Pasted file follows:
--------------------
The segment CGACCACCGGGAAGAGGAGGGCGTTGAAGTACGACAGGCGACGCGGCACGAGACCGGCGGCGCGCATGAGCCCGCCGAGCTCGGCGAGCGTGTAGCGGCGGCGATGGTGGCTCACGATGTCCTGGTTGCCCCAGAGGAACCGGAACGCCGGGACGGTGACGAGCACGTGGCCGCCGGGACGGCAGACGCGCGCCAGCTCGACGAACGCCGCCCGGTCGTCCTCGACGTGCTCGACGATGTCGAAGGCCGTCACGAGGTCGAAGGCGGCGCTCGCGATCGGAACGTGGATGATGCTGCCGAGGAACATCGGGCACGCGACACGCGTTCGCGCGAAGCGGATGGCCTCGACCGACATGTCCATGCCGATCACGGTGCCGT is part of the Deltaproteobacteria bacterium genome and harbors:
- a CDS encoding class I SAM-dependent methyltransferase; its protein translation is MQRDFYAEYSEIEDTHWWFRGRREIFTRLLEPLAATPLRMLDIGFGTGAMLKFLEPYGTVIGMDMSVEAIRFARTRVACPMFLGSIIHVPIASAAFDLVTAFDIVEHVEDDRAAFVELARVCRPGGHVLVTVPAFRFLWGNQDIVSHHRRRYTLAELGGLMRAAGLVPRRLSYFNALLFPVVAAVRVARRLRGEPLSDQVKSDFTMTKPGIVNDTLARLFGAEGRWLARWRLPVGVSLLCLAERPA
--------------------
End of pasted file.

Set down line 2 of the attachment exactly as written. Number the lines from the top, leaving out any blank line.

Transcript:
- a CDS encoding class I SAM-dependent methyltransferase; its protein translation is MQRDFYAEYSEIEDTHWWFRGRREIFTRLLEPLAATPLRMLDIGFGTGAMLKFLEPYGTVIGMDMSVEAIRFARTRVACPMFLGSIIHVPIASAAFDLVTAFDIVEHVEDDRAAFVELARVCRPGGHVLVTVPAFRFLWGNQDIVSHHRRRYTLAELGGLMRAAGLVPRRLSYFNALLFPVVAAVRVARRLRGEPLSDQVKSDFTMTKPGIVNDTLARLFGAEGRWLARWRLPVGVSLLCLAERPA